The second and most important reason I came back to the ET community was the release of Divi, a framework that finally allowed me to create a site that matched the vision I had in my head. One that was very aware of design aesthetics and very different from most other writers’ websites.

My website built using the Divi theme.

My website built using the Divi theme.

What’s Next On My Radar

My top priority right now is to continue to grow my business. I also intend to carve out more time to write fiction again, a first love I have never forgotten. I can wax poetic about writing, but it comes down to this:

• I believe words matter.
• I believe learning to write is learning to live.
• I believe not everyone will want to read what you write so you might as well write what you want.
• I believe the truth is debatable.
• But most of all, I believe there is no cure for writing.


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  1. Dear Sonia,

    Adore your story. Most impressed with your “conversational style” of writing. Reflects my own writing. I trust you will appreciate this question:

    *** Is Divi 2.0 a good/excellent/bad idea for a WP newbie to create a site ???

    I am starting my home business. I am a longtime skill PR/Marketing lady and I am starting a very vertical business. Clients already in place.. I probably won’t build other sites but my own, but … I know what I want and am compelled to build that site to best represent my *attitude and aptitude*. I have sites in mind to emulate.

    I have small window of 2 weeks to build that site. Then, onward to starting my business. Excitement overwhelms me.

    If you do not think Divi 2.0 is indeed for WP newbies, please be honest in your reply. Funds limited, so cannot scrap one theme for another.

    Many love to brag about building ease, no coding needed, blah, blah, blah.
    Love your story. I completely feel your pain. We share similar stories.

    I admire what you have accomplished! Please let me know what you think.

    Thanks! Await your kind and prompt reply! Blessings to you!

    [email protected]

  2. Best independent writer website I’ve ever seen, and I manage a team of freelance writers so I’ve seen many writer sites. The case studies especially stand out as a brilliant part of the site that provides the potential customer with some real meat in support of your value as a writer. And as the others have said, you’ve done an amazing job with the design.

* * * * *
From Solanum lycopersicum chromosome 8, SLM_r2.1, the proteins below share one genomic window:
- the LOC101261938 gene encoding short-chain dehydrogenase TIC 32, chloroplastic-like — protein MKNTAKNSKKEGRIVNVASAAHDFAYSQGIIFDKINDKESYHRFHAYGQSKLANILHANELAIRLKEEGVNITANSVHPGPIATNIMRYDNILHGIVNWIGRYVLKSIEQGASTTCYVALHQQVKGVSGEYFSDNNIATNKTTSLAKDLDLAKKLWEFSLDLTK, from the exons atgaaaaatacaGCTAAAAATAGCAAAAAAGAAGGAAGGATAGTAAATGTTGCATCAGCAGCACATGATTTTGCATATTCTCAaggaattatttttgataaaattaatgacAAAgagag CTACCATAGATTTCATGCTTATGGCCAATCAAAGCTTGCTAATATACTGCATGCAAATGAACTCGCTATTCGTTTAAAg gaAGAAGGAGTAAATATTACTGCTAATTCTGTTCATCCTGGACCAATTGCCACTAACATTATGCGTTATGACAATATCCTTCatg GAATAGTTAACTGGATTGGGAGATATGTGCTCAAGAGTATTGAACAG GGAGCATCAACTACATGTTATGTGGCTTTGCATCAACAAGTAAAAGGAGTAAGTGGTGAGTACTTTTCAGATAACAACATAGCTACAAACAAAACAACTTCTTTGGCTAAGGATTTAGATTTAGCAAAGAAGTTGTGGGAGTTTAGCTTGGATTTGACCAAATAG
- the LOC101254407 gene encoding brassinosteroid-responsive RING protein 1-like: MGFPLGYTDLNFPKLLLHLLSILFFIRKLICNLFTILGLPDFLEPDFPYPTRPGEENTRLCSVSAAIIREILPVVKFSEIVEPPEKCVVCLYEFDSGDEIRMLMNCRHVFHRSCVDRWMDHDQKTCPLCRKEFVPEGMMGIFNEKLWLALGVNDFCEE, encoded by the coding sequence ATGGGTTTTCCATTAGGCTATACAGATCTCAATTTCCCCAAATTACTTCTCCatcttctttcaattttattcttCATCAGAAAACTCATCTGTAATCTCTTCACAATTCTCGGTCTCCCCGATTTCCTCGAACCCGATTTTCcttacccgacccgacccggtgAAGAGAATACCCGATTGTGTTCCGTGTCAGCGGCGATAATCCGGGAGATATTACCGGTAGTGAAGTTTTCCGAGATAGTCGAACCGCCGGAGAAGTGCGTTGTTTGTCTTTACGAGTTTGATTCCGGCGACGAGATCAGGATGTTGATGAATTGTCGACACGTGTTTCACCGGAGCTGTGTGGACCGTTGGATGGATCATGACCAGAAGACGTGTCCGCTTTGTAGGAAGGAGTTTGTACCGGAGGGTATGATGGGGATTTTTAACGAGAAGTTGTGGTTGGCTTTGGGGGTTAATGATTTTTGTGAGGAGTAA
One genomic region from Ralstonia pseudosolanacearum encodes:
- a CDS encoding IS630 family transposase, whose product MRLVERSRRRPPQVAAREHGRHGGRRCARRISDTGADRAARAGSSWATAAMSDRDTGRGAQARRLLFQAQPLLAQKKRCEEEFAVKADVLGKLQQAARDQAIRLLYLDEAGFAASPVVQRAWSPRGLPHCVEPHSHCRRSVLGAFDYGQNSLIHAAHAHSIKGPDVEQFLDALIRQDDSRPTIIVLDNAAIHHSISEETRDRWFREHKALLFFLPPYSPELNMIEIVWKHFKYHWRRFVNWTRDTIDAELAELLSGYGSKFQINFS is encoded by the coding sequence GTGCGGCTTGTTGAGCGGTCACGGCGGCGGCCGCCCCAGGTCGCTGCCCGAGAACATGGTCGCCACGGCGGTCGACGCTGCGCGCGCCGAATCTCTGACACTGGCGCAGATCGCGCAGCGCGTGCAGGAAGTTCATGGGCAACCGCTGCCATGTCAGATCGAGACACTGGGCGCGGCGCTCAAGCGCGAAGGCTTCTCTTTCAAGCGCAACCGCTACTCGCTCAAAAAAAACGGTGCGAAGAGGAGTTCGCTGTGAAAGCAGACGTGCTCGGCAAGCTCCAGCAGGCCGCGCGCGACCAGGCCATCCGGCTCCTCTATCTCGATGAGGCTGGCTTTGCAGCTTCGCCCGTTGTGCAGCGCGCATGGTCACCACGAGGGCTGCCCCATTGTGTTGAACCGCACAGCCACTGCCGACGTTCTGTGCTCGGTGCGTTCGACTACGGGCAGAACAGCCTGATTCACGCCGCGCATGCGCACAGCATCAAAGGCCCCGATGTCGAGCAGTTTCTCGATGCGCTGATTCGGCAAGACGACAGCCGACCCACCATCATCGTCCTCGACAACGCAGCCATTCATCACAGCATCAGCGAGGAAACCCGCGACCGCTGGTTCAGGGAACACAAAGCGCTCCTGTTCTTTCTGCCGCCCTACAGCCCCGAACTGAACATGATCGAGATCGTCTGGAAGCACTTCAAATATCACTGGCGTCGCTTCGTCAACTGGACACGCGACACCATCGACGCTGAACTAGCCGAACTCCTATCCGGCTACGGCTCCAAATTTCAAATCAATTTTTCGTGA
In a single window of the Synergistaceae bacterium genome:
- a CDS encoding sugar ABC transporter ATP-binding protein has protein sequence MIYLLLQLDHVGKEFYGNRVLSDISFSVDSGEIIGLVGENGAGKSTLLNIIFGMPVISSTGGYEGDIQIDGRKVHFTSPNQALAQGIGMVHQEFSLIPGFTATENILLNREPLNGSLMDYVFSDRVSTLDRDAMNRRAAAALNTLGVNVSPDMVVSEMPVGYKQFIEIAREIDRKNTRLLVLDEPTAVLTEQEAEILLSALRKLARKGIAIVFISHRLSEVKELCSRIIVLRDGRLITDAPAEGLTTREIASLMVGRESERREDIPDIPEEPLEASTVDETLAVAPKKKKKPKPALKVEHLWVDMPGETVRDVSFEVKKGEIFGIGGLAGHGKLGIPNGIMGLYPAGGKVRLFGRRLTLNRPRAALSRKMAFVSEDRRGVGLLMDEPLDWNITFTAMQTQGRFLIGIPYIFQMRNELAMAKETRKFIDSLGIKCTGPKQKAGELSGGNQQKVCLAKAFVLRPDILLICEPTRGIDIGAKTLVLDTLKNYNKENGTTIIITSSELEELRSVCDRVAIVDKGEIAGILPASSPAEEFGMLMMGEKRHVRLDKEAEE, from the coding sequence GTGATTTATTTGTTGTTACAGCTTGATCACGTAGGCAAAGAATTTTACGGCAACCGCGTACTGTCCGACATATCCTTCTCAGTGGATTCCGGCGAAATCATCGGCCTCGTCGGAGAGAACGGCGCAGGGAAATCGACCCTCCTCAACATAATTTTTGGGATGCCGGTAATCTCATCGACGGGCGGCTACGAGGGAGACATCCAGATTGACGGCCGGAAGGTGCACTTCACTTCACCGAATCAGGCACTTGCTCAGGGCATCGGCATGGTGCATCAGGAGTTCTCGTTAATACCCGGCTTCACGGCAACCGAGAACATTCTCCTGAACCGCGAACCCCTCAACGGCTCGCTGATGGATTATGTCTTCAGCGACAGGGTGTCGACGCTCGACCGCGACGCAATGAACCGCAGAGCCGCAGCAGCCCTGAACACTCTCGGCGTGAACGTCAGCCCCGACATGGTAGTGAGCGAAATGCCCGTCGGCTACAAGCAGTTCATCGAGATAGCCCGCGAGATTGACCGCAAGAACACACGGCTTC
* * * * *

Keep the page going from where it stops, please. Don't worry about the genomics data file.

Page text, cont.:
I came across this post because I’m about to build a new site and was on the fence about whether to use Divi or another ET theme (I’ve built several simple sites with ET themes and I love them all). Your site and the way you use the theme have convinced me that Divi is definitely the one for me. How fortuitous that a theme I considered somewhat intimidating happens to feature a gorgeous sample by someone in the same line of work!

    Thanks for sharing your story and site. I’m bookmarking you! Perhaps our paths will cross on a job one day.

  3. Your site looks AMAZING!!!! Im definitely saving it to my inspiration board.

  4. I really like you site and how you think, continue with your excellent work, greattings from Mexico.

  5. Lovely.
    I signed up for your newsletter. 🙂

  6. Good writing style is a key for everything!

  7. Really enjoyed your content. It inspires me to work harder at crafting and simplifying every word on my web site and blog. Cheers!

  8. I love love love your website Sonia – it is so beautiful and gives me inspiration to tackle mine once again, as I had lost motivation and inspiration. The fact that you created this site yourself is pretty awesome!

  9. Very inspiring and nice write-up, no doubt you are an excellent writer Sonia.

    The good thing about writing is that there are no prerequisites, except a pen and paper. Even people who don’t have any reason to write can also write about the reasons for not writing. See!

    Writing can be fun if you like it and what’s better than a job to have fun. All the best with your website and services.